Following that, the debate will be over the number of winged monkeys that will spring forth from my butt before Rice actually faces punishment for her incompetence.

Posted by August J. Pollak at 9:30 PM

Addendum

I have now recieved multiple e-mails from readers angered that I dismissed the quality of Trigger Happy TV along with the other British rejects from Comedy Central. In fact, more than one reader even emphasized the same belief that the show was only ruined when, in fact, Americans got their hands on it.

For the record, I adore British comedy. To think someone like me wouldn't is sheer insanity.

Posted by August J. Pollak at 4:27 PM

Fighting the good fight

It's going to be a busy weekend and likely next few weeks for me. As you may know, Campus Progress is going to launch on Wednesday, so most of my time is going to be spent at the Center getting our new site up and ready for all of you.

A special note for those of you in the Washington, DC area: Campus Progress will be hosting it's first event today, at 1:30 PM at George Washington University- "Iraq, Sudan, Tsunami: What are America's Responsibilities in the World" of which the subjects for discussion are pretty self-explanatory. One of the panelists will be the Center's own Gayle Smith, who knows more about this stuff than you could possibly imagine. We're really trying to get students involved with the Darfur crisis, and if you're in the area, it's worth a go. And yes, admission is absolutely free.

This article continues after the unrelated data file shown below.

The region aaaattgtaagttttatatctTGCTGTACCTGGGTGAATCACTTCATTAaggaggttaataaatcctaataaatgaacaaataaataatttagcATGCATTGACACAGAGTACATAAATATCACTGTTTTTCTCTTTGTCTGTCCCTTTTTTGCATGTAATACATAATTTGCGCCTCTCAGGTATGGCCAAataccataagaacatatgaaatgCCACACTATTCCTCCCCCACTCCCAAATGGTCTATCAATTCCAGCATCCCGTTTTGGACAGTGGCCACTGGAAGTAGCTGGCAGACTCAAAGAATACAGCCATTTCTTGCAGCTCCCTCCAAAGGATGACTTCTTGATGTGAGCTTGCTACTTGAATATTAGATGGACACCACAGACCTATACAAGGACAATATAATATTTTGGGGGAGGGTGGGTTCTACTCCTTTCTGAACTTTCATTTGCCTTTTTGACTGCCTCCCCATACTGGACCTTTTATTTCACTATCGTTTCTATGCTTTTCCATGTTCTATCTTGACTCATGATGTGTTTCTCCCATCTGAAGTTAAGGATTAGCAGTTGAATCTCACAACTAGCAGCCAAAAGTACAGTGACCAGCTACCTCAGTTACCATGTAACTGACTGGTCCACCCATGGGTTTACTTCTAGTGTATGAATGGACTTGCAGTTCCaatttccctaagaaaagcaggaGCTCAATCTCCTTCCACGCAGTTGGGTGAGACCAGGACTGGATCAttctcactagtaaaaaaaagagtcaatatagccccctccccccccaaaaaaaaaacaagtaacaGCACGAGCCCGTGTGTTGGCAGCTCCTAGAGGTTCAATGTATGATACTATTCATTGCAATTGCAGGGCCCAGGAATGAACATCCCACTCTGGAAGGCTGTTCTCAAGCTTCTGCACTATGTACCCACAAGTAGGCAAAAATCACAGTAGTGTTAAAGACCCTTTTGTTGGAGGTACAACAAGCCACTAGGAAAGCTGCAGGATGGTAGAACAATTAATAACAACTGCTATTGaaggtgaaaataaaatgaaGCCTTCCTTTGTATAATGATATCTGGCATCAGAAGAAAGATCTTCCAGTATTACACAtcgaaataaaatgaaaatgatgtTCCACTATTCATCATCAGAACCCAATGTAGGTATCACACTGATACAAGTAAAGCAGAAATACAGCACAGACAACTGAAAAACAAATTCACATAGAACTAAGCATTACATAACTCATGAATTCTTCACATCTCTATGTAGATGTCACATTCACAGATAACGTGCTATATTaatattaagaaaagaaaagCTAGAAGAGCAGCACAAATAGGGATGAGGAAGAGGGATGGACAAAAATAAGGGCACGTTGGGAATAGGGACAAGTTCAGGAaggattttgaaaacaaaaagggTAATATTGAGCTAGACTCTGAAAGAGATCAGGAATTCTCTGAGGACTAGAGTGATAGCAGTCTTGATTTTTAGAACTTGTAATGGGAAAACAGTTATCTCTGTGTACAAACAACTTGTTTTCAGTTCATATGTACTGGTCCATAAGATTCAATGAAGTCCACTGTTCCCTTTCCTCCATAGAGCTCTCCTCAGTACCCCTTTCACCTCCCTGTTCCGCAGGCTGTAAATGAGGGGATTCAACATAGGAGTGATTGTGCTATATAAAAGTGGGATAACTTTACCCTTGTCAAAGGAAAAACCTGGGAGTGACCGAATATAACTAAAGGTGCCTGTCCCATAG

Okay, off to the office before I get fired for being late becuase I was busy blogging. Ironically, if I was a conservative, I'd get paid for that.

Posted by August J. Pollak at 8:21 AM

February 10, 2005

Random thought of the day

Does Comedy Central have some special deal with England where we make one of their comedians famous for about two weeks?

They had this show about a year ago where some British comedian runs around with a hidden camera doing stupid stuff. That lasted about a month or so. So then they hired that Graham Norton guy. Remember him? Me neither. They gave him like six episodes of a talk show.